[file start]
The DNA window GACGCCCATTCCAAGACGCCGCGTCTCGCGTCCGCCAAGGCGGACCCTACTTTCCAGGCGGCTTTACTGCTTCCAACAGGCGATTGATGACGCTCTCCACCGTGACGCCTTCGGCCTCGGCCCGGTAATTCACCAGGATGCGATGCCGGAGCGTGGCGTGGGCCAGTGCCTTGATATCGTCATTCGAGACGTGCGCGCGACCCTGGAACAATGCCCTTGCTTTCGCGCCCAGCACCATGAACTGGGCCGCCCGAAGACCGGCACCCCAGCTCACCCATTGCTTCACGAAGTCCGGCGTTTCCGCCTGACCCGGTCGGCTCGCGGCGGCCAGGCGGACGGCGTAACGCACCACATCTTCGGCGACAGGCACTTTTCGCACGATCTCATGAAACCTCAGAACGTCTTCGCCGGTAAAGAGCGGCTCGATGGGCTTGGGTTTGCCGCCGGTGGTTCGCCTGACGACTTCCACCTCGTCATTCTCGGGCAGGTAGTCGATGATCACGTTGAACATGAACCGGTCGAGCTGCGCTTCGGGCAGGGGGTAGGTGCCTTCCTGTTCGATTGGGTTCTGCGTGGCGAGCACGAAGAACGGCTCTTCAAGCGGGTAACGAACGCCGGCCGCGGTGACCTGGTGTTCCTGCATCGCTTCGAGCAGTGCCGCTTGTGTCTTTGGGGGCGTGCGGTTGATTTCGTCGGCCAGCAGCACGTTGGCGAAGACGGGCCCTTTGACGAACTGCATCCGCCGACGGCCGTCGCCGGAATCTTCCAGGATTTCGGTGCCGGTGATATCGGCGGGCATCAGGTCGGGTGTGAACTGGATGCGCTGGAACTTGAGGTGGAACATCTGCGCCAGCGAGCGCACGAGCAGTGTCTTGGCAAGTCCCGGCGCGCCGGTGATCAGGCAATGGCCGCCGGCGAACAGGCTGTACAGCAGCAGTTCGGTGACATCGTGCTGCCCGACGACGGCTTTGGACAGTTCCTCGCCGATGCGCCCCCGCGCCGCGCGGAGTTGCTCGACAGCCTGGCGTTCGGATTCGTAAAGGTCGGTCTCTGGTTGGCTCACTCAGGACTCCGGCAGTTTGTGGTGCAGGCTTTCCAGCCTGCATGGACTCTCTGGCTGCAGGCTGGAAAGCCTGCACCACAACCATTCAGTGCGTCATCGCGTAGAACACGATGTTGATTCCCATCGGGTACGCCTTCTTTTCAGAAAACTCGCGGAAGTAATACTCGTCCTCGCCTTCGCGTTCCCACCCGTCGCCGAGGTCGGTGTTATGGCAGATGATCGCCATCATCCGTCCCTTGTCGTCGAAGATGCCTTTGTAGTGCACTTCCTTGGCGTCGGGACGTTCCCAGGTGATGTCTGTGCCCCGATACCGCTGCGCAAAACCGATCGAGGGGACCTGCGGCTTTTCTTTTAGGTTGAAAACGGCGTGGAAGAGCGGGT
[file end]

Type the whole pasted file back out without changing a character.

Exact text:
The DNA window GACGCCCATTCCAAGACGCCGCGTCTCGCGTCCGCCAAGGCGGACCCTACTTTCCAGGCGGCTTTACTGCTTCCAACAGGCGATTGATGACGCTCTCCACCGTGACGCCTTCGGCCTCGGCCCGGTAATTCACCAGGATGCGATGCCGGAGCGTGGCGTGGGCCAGTGCCTTGATATCGTCATTCGAGACGTGCGCGCGACCCTGGAACAATGCCCTTGCTTTCGCGCCCAGCACCATGAACTGGGCCGCCCGAAGACCGGCACCCCAGCTCACCCATTGCTTCACGAAGTCCGGCGTTTCCGCCTGACCCGGTCGGCTCGCGGCGGCCAGGCGGACGGCGTAACGCACCACATCTTCGGCGACAGGCACTTTTCGCACGATCTCATGAAACCTCAGAACGTCTTCGCCGGTAAAGAGCGGCTCGATGGGCTTGGGTTTGCCGCCGGTGGTTCGCCTGACGACTTCCACCTCGTCATTCTCGGGCAGGTAGTCGATGATCACGTTGAACATGAACCGGTCGAGCTGCGCTTCGGGCAGGGGGTAGGTGCCTTCCTGTTCGATTGGGTTCTGCGTGGCGAGCACGAAGAACGGCTCTTCAAGCGGGTAACGAACGCCGGCCGCGGTGACCTGGTGTTCCTGCATCGCTTCGAGCAGTGCCGCTTGTGTCTTTGGGGGCGTGCGGTTGATTTCGTCGGCCAGCAGCACGTTGGCGAAGACGGGCCCTTTGACGAACTGCATCCGCCGACGGCCGTCGCCGGAATCTTCCAGGATTTCGGTGCCGGTGATATCGGCGGGCATCAGGTCGGGTGTGAACTGGATGCGCTGGAACTTGAGGTGGAACATCTGCGCCAGCGAGCGCACGAGCAGTGTCTTGGCAAGTCCCGGCGCGCCGGTGATCAGGCAATGGCCGCCGGCGAACAGGCTGTACAGCAGCAGTTCGGTGACATCGTGCTGCCCGACGACGGCTTTGGACAGTTCCTCGCCGATGCGCCCCCGCGCCGCGCGGAGTTGCTCGACAGCCTGGCGTTCGGATTCGTAAAGGTCGGTCTCTGGTTGGCTCACTCAGGACTCCGGCAGTTTGTGGTGCAGGCTTTCCAGCCTGCATGGACTCTCTGGCTGCAGGCTGGAAAGCCTGCACCACAACCATTCAGTGCGTCATCGCGTAGAACACGATGTTGATTCCCATCGGGTACGCCTTCTTTTCAGAAAACTCGCGGAAGTAATACTCGTCCTCGCCTTCGCGTTCCCACCCGTCGCCGAGGTCGGTGTTATGGCAGATGATCGCCATCATCCGTCCCTTGTCGTCGAAGATGCCTTTGTAGTGCACTTCCTTGGCGTCGGGACGTTCCCAGGTGATGTCTGTGCCCCGATACCGCTGCGCAAAACCGATCGAGGGGACCTGCGGCTTTTCTTTTAGGTTGAAAACGGCGTGGAAGAGCGGGT